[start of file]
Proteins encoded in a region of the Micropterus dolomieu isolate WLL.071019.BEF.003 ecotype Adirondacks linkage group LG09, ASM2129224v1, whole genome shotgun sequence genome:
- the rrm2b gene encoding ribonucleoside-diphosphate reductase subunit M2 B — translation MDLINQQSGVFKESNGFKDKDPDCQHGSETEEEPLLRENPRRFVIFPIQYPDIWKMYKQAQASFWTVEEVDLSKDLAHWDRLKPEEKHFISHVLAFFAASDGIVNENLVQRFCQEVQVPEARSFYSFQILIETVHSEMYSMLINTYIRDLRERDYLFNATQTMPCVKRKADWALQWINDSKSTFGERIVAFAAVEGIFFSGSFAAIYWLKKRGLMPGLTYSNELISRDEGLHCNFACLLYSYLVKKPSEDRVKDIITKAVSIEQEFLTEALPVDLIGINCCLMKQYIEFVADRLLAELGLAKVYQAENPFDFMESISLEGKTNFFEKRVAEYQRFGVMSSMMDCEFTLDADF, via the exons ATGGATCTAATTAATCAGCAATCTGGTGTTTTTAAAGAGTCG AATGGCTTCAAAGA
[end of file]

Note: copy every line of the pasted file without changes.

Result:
Proteins encoded in a region of the Micropterus dolomieu isolate WLL.071019.BEF.003 ecotype Adirondacks linkage group LG09, ASM2129224v1, whole genome shotgun sequence genome:
- the rrm2b gene encoding ribonucleoside-diphosphate reductase subunit M2 B — translation MDLINQQSGVFKESNGFKDKDPDCQHGSETEEEPLLRENPRRFVIFPIQYPDIWKMYKQAQASFWTVEEVDLSKDLAHWDRLKPEEKHFISHVLAFFAASDGIVNENLVQRFCQEVQVPEARSFYSFQILIETVHSEMYSMLINTYIRDLRERDYLFNATQTMPCVKRKADWALQWINDSKSTFGERIVAFAAVEGIFFSGSFAAIYWLKKRGLMPGLTYSNELISRDEGLHCNFACLLYSYLVKKPSEDRVKDIITKAVSIEQEFLTEALPVDLIGINCCLMKQYIEFVADRLLAELGLAKVYQAENPFDFMESISLEGKTNFFEKRVAEYQRFGVMSSMMDCEFTLDADF, via the exons ATGGATCTAATTAATCAGCAATCTGGTGTTTTTAAAGAGTCG AATGGCTTCAAAGA